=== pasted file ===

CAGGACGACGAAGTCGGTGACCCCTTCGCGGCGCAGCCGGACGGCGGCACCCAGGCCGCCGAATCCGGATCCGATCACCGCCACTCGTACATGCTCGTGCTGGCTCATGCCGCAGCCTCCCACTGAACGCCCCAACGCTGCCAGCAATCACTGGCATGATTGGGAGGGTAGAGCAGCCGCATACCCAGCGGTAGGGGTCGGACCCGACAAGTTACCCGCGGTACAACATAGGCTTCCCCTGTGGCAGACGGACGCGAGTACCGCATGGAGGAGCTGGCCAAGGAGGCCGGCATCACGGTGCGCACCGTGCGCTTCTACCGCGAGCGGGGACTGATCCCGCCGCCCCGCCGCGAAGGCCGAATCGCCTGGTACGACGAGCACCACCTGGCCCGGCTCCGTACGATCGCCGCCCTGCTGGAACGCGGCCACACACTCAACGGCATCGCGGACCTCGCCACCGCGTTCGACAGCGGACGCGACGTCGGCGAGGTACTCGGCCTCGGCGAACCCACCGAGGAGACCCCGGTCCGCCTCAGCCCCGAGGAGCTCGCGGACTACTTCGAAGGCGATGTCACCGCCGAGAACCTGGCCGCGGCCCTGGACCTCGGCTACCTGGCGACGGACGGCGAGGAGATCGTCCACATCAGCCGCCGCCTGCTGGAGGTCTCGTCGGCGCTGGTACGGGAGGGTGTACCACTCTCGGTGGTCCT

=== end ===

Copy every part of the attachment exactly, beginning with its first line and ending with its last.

CAGGACGACGAAGTCGGTGACCCCTTCGCGGCGCAGCCGGACGGCGGCACCCAGGCCGCCGAATCCGGATCCGATCACCGCCACTCGTACATGCTCGTGCTGGCTCATGCCGCAGCCTCCCACTGAACGCCCCAACGCTGCCAGCAATCACTGGCATGATTGGGAGGGTAGAGCAGCCGCATACCCAGCGGTAGGGGTCGGACCCGACAAGTTACCCGCGGTACAACATAGGCTTCCCCTGTGGCAGACGGACGCGAGTACCGCATGGAGGAGCTGGCCAAGGAGGCCGGCATCACGGTGCGCACCGTGCGCTTCTACCGCGAGCGGGGACTGATCCCGCCGCCCCGCCGCGAAGGCCGAATCGCCTGGTACGACGAGCACCACCTGGCCCGGCTCCGTACGATCGCCGCCCTGCTGGAACGCGGCCACACACTCAACGGCATCGCGGACCTCGCCACCGCGTTCGACAGCGGACGCGACGTCGGCGAGGTACTCGGCCTCGGCGAACCCACCGAGGAGACCCCGGTCCGCCTCAGCCCCGAGGAGCTCGCGGACTACTTCGAAGGCGATGTCACCGCCGAGAACCTGGCCGCGGCCCTGGACCTCGGCTACCTGGCGACGGACGGCGAGGAGATCGTCCACATCAGCCGCCGCCTGCTGGAGGTCTCGTCGGCGCTGGTACGGGAGGGTGTACCACTCTCGGTGGTCCT